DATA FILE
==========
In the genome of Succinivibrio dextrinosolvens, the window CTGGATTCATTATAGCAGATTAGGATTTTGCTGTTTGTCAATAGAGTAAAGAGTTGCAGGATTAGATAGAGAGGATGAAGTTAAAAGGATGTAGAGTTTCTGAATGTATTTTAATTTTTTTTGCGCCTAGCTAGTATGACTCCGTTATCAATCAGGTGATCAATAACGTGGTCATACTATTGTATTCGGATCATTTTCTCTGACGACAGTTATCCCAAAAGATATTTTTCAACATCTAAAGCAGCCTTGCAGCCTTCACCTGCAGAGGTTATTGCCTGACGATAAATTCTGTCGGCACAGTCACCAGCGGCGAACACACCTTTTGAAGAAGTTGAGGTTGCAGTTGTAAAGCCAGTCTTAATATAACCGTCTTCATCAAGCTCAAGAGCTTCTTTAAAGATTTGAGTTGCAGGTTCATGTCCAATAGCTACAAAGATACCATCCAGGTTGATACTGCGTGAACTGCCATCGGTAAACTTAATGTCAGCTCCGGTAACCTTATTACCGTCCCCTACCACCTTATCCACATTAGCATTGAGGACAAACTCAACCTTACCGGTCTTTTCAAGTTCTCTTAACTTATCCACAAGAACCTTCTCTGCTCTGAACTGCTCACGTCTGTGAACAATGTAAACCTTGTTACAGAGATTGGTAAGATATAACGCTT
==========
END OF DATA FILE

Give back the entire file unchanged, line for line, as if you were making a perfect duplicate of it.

In the genome of Succinivibrio dextrinosolvens, the window CTGGATTCATTATAGCAGATTAGGATTTTGCTGTTTGTCAATAGAGTAAAGAGTTGCAGGATTAGATAGAGAGGATGAAGTTAAAAGGATGTAGAGTTTCTGAATGTATTTTAATTTTTTTTGCGCCTAGCTAGTATGACTCCGTTATCAATCAGGTGATCAATAACGTGGTCATACTATTGTATTCGGATCATTTTCTCTGACGACAGTTATCCCAAAAGATATTTTTCAACATCTAAAGCAGCCTTGCAGCCTTCACCTGCAGAGGTTATTGCCTGACGATAAATTCTGTCGGCACAGTCACCAGCGGCGAACACACCTTTTGAAGAAGTTGAGGTTGCAGTTGTAAAGCCAGTCTTAATATAACCGTCTTCATCAAGCTCAAGAGCTTCTTTAAAGATTTGAGTTGCAGGTTCATGTCCAATAGCTACAAAGATACCATCCAGGTTGATACTGCGTGAACTGCCATCGGTAAACTTAATGTCAGCTCCGGTAACCTTATTACCGTCCCCTACCACCTTATCCACATTAGCATTGAGGACAAACTCAACCTTACCGGTCTTTTCAAGTTCTCTTAACTTATCCACAAGAACCTTCTCTGCTCTGAACTGCTCACGTCTGTGAACAATGTAAACCTTGTTACAGAGATTGGTAAGATATAACGCTT